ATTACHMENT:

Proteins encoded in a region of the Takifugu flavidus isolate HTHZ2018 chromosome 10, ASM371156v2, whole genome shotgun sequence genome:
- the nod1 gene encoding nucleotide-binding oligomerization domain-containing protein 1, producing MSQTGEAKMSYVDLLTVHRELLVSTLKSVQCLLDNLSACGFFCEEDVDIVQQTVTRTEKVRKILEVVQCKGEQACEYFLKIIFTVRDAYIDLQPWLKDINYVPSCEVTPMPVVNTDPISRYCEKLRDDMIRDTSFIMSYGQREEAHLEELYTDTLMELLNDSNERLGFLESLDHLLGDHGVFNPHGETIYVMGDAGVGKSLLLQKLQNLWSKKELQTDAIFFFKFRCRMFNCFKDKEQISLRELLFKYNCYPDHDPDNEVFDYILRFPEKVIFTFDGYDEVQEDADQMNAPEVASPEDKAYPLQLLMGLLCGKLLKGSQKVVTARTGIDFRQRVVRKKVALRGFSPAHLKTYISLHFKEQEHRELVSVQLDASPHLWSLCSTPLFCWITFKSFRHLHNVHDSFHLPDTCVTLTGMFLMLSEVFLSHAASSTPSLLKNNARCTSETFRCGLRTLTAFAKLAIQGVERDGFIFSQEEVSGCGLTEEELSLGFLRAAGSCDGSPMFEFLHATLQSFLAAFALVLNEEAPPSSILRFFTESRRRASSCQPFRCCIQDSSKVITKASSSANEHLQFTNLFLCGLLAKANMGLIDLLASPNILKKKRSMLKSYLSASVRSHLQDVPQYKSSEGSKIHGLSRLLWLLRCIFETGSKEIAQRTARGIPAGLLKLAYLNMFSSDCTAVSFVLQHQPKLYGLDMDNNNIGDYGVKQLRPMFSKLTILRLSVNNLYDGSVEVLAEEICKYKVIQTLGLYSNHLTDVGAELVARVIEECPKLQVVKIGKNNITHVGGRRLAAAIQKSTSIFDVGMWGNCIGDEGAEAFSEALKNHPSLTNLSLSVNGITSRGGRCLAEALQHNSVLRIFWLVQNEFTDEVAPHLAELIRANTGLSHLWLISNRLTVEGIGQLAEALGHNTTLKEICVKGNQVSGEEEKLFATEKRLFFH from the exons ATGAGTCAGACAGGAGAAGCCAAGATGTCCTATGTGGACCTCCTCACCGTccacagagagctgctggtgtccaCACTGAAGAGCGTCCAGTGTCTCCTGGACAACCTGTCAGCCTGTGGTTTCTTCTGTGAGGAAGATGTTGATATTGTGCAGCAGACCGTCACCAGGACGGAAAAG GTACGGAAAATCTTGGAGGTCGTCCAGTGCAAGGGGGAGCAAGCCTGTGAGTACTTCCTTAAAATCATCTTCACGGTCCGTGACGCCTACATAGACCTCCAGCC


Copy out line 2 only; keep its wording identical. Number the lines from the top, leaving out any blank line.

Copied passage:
- the nod1 gene encoding nucleotide-binding oligomerization domain-containing protein 1, producing MSQTGEAKMSYVDLLTVHRELLVSTLKSVQCLLDNLSACGFFCEEDVDIVQQTVTRTEKVRKILEVVQCKGEQACEYFLKIIFTVRDAYIDLQPWLKDINYVPSCEVTPMPVVNTDPISRYCEKLRDDMIRDTSFIMSYGQREEAHLEELYTDTLMELLNDSNERLGFLESLDHLLGDHGVFNPHGETIYVMGDAGVGKSLLLQKLQNLWSKKELQTDAIFFFKFRCRMFNCFKDKEQISLRELLFKYNCYPDHDPDNEVFDYILRFPEKVIFTFDGYDEVQEDADQMNAPEVASPEDKAYPLQLLMGLLCGKLLKGSQKVVTARTGIDFRQRVVRKKVALRGFSPAHLKTYISLHFKEQEHRELVSVQLDASPHLWSLCSTPLFCWITFKSFRHLHNVHDSFHLPDTCVTLTGMFLMLSEVFLSHAASSTPSLLKNNARCTSETFRCGLRTLTAFAKLAIQGVERDGFIFSQEEVSGCGLTEEELSLGFLRAAGSCDGSPMFEFLHATLQSFLAAFALVLNEEAPPSSILRFFTESRRRASSCQPFRCCIQDSSKVITKASSSANEHLQFTNLFLCGLLAKANMGLIDLLASPNILKKKRSMLKSYLSASVRSHLQDVPQYKSSEGSKIHGLSRLLWLLRCIFETGSKEIAQRTARGIPAGLLKLAYLNMFSSDCTAVSFVLQHQPKLYGLDMDNNNIGDYGVKQLRPMFSKLTILRLSVNNLYDGSVEVLAEEICKYKVIQTLGLYSNHLTDVGAELVARVIEECPKLQVVKIGKNNITHVGGRRLAAAIQKSTSIFDVGMWGNCIGDEGAEAFSEALKNHPSLTNLSLSVNGITSRGGRCLAEALQHNSVLRIFWLVQNEFTDEVAPHLAELIRANTGLSHLWLISNRLTVEGIGQLAEALGHNTTLKEICVKGNQVSGEEEKLFATEKRLFFH from the exons ATGAGTCAGACAGGAGAAGCCAAGATGTCCTATGTGGACCTCCTCACCGTccacagagagctgctggtgtccaCACTGAAGAGCGTCCAGTGTCTCCTGGACAACCTGTCAGCCTGTGGTTTCTTCTGTGAGGAAGATGTTGATATTGTGCAGCAGACCGTCACCAGGACGGAAAAG GTACGGAAAATCTTGGAGGTCGTCCAGTGCAAGGGGGAGCAAGCCTGTGAGTACTTCCTTAAAATCATCTTCACGGTCCGTGACGCCTACATAGACCTCCAGCC